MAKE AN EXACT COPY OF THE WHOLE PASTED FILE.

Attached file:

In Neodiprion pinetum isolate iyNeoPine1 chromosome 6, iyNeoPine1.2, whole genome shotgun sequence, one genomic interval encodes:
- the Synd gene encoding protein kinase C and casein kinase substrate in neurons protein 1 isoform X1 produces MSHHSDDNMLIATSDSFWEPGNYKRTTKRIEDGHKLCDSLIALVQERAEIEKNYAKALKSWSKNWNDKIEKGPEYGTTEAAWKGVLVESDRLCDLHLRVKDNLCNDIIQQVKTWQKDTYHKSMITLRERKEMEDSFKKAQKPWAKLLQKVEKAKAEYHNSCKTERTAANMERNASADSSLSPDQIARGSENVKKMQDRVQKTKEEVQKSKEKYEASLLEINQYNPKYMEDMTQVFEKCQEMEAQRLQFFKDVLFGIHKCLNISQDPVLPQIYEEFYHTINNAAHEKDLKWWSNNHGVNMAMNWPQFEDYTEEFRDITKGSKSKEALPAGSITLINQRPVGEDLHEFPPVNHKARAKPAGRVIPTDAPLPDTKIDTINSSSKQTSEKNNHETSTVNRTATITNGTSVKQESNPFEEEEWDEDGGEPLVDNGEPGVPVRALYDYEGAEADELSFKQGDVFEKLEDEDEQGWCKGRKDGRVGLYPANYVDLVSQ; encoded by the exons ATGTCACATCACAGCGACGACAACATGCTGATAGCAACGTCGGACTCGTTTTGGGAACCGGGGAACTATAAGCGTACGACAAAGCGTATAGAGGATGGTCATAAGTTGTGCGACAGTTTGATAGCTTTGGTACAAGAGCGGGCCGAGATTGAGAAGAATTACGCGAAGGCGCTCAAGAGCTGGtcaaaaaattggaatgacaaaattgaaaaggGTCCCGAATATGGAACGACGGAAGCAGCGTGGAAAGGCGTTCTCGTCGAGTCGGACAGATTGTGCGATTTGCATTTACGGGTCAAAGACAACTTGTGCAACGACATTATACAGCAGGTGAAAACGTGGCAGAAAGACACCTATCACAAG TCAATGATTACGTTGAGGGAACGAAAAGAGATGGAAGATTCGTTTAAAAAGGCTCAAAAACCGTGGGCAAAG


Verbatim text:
In Neodiprion pinetum isolate iyNeoPine1 chromosome 6, iyNeoPine1.2, whole genome shotgun sequence, one genomic interval encodes:
- the Synd gene encoding protein kinase C and casein kinase substrate in neurons protein 1 isoform X1 produces MSHHSDDNMLIATSDSFWEPGNYKRTTKRIEDGHKLCDSLIALVQERAEIEKNYAKALKSWSKNWNDKIEKGPEYGTTEAAWKGVLVESDRLCDLHLRVKDNLCNDIIQQVKTWQKDTYHKSMITLRERKEMEDSFKKAQKPWAKLLQKVEKAKAEYHNSCKTERTAANMERNASADSSLSPDQIARGSENVKKMQDRVQKTKEEVQKSKEKYEASLLEINQYNPKYMEDMTQVFEKCQEMEAQRLQFFKDVLFGIHKCLNISQDPVLPQIYEEFYHTINNAAHEKDLKWWSNNHGVNMAMNWPQFEDYTEEFRDITKGSKSKEALPAGSITLINQRPVGEDLHEFPPVNHKARAKPAGRVIPTDAPLPDTKIDTINSSSKQTSEKNNHETSTVNRTATITNGTSVKQESNPFEEEEWDEDGGEPLVDNGEPGVPVRALYDYEGAEADELSFKQGDVFEKLEDEDEQGWCKGRKDGRVGLYPANYVDLVSQ; encoded by the exons ATGTCACATCACAGCGACGACAACATGCTGATAGCAACGTCGGACTCGTTTTGGGAACCGGGGAACTATAAGCGTACGACAAAGCGTATAGAGGATGGTCATAAGTTGTGCGACAGTTTGATAGCTTTGGTACAAGAGCGGGCCGAGATTGAGAAGAATTACGCGAAGGCGCTCAAGAGCTGGtcaaaaaattggaatgacaaaattgaaaaggGTCCCGAATATGGAACGACGGAAGCAGCGTGGAAAGGCGTTCTCGTCGAGTCGGACAGATTGTGCGATTTGCATTTACGGGTCAAAGACAACTTGTGCAACGACATTATACAGCAGGTGAAAACGTGGCAGAAAGACACCTATCACAAG TCAATGATTACGTTGAGGGAACGAAAAGAGATGGAAGATTCGTTTAAAAAGGCTCAAAAACCGTGGGCAAAG